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Updated: Jun 1, 2023

The Festival was written in October 1923 and published in the January 1925 issue of Weird Tales, and is considered to be one of the first stories that introduced the Cthulhu mythos. The story was inspired by Lovecraft's first trip to Marblehead, Massachusetts, in December 1922. Lovecraft later called that visit "the most powerful single emotional climax experienced during my nearly forty years of existence."

In a flash all the past of New England—all the past of Old England—all the past of Anglo-Saxondom and the Western World—swept over me and identified me with the stupendous totality of all things in such a way as it never did before and never did again. That was the high tide of my life.

Lovecraft cited a book as another inspiration for the story: In intimating an alien race I had in mind the survival of some clan of pre-Aryan sorcerers who preserved primitive rites like those of the witch-cult--I had just been reading Miss Murray's The Witch-Cult in Western Europe. This is why Lovecraft refers to the narrator's folk as an old people, and...strange, because they had come as dark furtive folk from opiate southern gardens of orchids, and spoken another tongue before they learnt the tongue of the blue-eyed fishers. The idea of pre-Aryan survivals was the basis of Arthur Machen's The Novel of the Black Seal, which Lovecraft had recently read and been much impressed by.

Marblehead would also be the inspiration for Lovecraft's fictional town of Kingsport and this would be the first mythos story to use the witch-haunted location as a setting.

Lovecraft himself did not think much of the story. Even so, Clark Ashton Smith, in a letter to Lovecraft dated October 1933, wrote: "In spite of your disparagement, The Festival holds its place in my affections, and has an imaginative quality that puts it above the new stories in the current W.T."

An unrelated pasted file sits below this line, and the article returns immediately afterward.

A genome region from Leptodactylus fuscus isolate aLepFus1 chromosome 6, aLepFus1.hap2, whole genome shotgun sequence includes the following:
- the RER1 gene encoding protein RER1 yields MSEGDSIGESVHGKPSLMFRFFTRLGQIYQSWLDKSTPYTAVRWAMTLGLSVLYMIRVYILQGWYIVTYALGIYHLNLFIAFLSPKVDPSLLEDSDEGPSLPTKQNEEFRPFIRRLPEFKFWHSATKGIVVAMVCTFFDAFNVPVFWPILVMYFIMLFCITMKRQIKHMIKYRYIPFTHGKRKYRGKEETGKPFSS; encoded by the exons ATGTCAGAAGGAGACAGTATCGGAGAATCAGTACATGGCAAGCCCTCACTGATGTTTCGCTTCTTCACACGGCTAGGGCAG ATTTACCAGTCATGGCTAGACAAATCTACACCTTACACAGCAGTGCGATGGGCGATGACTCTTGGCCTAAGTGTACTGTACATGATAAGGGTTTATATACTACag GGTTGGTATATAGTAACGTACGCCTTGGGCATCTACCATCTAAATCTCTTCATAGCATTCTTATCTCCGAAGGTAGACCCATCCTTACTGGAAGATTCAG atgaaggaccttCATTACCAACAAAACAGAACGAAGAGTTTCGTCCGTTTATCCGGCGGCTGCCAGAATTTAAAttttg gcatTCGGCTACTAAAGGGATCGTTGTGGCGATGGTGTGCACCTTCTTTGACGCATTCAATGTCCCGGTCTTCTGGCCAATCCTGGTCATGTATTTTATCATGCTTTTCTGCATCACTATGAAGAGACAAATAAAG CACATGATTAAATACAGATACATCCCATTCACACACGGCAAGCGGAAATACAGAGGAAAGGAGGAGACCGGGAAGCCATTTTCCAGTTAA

This is the church that is mentioned in the story. Built in 1714, it is the oldest Anglican church in New England that is still standing at its original site. The church is on a modest hill; for most of the 18th century, it had a steeple. Its crypt, where parishioners were interred, remains. Since Lovecraft visited the church (as evidenced by his signature in the guest register), he may have spoken with the rector and learned such details about the church.

There was an open space around the church; partly a churchyard with spectral shafts, and partly a half-paved square swept nearly bare of snow by the wind, and lined with unwholesomely archaic houses having peaked roofs and overhanging gables. Death-fires danced over the tombs, revealing gruesome vistas, though queerly failing to cast any shadows. Past the churchyard, where there were no houses, I could see over the hill’s summit and watch the glimmer of stars on the harbour, though the town was invisible in the dark. Only once in a while a lanthorn bobbed horribly through serpentine alleys on its way to overtake the throng that was now slipping speechlessly into the church. - HPL ~ The Festival




The narrator's path through Kingsport corresponds to a route to the center of Marblehead; the house with the overhanging second story is probably based on Marblehead's 1 Mugford Street. This particular building was built in 1695 by William Waters.

...I hastened through Back Street to Circle Court, and across the fresh snow on the one full flagstone pavement in the town, to where Green Lane leads off behind the Market House....the seventh house on the left in Green Lane, with an ancient peaked roof and jutting second story, all built before 1650. There were lights inside the house when I came upon it, and I saw from the diamond window-panes that it must have been kept very close to its antique state. The upper part overhung the narrow grass-grown street and nearly met the over-hanging part of the house opposite so that I was almost in a tunnel, with the low stone doorstep wholly free from snow. There was no sidewalk, but many houses had high doors reached by double flights of steps with iron railings. It was an odd scene, and because I was strange to New England I had never known its like before. Though it pleased me, I would have relished it better if there had been footprints in the snow, and people in the streets, and a few windows without drawn curtains. - HPL ~ The Festival




Beside the road at its crest a still higher summit rose, bleak and wind-swept, and I saw that it was a burying-ground where black gravestones stuck ghoulishly through the snow like the decayed fingernails of a gigantic corpse. - HPL ~ The Festival

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